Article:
How much safety equipment do you have, want, need? Buying full race leathers for one track day is a bit much. Hitting the track in jeans isn't going to fly. Buying a nice 2 piece street suit, then realizing you should have sprung for the full race setup can hit the wallet pretty hard. Some instructors loan or rent equipment, but you'll eventually want to get your own. They won't smell any better, but they'll smell like you.

How well can you handle a crash? Imagine watching your newly purchased machine tumbling end over end. If your emotional response goes no further than "That would suck," you'll be O.K. If your bike is your baby, or your only transportation, forget it. Now imagine yourself tumbling end over end and missing some work from it. I'm not trying to freak you out. Not everyone crashes, and not all crashes hurt, but it does happen.

If you want to try racing, the typical choice is to take one of the New Racer Clinics. OMRRA in Oregon, and WMRRA in Washington, both run classes. You'll need a fully prepared race bike and race gear. The first day is a classroom session covering rules, riding, bike setup and race day operations. Day two, usually a week later, is at the track learning to be fast and safe. Successful completion earns a novice race license. The day after the track day is a regular sprint race where you and all your classmates get to "battle, hammer and tong". A novice license gives you the ability to enter any race club's novice races, practice days, and rent some racetracks (like Pacific Raceways) privately. Club practice days, crowded in the early season, become great values as the year wears on.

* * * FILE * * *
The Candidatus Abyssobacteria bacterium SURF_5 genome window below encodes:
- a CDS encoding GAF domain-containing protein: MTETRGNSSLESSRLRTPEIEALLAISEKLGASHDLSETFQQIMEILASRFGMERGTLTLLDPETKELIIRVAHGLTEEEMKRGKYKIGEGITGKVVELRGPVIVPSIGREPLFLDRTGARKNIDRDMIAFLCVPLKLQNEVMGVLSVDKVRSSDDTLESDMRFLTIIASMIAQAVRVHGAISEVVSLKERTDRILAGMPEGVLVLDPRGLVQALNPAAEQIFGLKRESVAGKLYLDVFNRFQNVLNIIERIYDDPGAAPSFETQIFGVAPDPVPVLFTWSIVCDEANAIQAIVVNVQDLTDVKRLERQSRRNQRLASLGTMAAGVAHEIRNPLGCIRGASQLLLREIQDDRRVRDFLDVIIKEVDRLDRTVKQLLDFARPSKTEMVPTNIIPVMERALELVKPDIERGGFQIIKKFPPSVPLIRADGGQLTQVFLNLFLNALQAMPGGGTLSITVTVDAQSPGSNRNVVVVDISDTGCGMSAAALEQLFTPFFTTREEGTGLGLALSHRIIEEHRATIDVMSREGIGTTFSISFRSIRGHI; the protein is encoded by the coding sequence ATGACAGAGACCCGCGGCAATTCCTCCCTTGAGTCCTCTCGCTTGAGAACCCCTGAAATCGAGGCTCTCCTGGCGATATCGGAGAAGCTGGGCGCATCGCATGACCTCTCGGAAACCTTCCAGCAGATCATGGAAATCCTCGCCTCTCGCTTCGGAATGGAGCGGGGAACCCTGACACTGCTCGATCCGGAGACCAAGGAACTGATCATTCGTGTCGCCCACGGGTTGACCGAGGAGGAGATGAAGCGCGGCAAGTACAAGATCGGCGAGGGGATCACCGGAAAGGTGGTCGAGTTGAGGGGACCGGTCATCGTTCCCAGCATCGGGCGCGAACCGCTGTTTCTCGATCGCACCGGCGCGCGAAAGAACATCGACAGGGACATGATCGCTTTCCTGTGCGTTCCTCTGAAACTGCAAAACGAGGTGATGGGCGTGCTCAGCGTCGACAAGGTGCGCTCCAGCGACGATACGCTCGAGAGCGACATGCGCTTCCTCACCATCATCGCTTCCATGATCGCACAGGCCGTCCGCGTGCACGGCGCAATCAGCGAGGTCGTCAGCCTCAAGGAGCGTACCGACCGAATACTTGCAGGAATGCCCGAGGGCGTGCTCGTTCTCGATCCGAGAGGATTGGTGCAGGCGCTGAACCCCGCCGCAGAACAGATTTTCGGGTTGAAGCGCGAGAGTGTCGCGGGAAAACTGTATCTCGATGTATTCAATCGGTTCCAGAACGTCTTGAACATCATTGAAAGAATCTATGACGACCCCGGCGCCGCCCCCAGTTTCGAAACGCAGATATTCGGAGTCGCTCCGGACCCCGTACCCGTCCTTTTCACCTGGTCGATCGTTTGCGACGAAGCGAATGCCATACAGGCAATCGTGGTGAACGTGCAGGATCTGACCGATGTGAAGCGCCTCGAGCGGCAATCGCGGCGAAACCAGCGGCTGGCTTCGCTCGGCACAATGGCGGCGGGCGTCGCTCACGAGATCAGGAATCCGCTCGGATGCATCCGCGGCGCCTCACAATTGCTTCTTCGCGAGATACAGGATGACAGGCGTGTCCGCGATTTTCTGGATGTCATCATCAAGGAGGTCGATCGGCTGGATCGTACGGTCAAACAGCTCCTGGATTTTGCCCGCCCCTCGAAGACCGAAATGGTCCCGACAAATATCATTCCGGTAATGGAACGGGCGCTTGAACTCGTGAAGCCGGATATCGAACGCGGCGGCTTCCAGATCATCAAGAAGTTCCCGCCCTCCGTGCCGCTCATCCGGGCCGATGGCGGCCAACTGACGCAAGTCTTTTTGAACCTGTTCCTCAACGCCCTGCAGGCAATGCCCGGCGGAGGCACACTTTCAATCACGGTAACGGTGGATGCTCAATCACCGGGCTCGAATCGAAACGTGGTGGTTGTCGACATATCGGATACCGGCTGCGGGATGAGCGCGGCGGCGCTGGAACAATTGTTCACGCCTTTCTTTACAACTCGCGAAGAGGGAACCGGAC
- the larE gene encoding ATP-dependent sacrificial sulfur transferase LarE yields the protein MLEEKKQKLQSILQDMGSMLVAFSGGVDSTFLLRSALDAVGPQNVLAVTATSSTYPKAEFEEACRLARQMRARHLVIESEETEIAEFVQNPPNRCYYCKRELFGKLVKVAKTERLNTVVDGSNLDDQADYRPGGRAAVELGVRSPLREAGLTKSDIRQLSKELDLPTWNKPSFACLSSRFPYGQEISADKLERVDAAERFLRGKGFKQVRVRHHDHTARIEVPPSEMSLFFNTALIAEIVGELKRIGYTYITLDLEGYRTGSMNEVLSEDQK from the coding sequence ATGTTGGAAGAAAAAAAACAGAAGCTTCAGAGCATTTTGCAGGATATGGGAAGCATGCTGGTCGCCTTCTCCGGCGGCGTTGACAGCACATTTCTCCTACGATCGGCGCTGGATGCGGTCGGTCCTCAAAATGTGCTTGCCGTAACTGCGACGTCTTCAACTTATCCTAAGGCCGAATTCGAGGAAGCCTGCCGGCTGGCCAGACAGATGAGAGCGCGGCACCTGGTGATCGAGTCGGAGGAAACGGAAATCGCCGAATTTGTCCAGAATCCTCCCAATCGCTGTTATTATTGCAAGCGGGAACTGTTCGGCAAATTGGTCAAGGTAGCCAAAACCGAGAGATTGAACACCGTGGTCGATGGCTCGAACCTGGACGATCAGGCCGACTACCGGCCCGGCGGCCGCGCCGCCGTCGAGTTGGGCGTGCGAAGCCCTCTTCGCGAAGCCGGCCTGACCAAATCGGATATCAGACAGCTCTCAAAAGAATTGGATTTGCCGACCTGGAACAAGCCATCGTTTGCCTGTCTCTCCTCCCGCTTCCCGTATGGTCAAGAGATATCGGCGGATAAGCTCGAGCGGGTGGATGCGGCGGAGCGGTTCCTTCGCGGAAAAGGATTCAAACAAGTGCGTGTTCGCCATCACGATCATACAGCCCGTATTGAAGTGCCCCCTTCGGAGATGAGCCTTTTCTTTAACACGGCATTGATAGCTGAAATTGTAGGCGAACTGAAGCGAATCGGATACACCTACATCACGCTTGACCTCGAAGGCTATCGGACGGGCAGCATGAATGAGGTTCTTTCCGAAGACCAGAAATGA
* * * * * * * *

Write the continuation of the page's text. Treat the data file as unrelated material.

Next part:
If you aren't ready to cough up for the whole race outfit, start out with "The Taste of Racing". This little outing lets you go tour the track at a regular race day during lunch, on your street bike. The idea is that fans get to see the track from a racer's point of view, and just might get addicted. Both OMRRA and WMRRA plan TOR events this year, but not necessarily at all race days.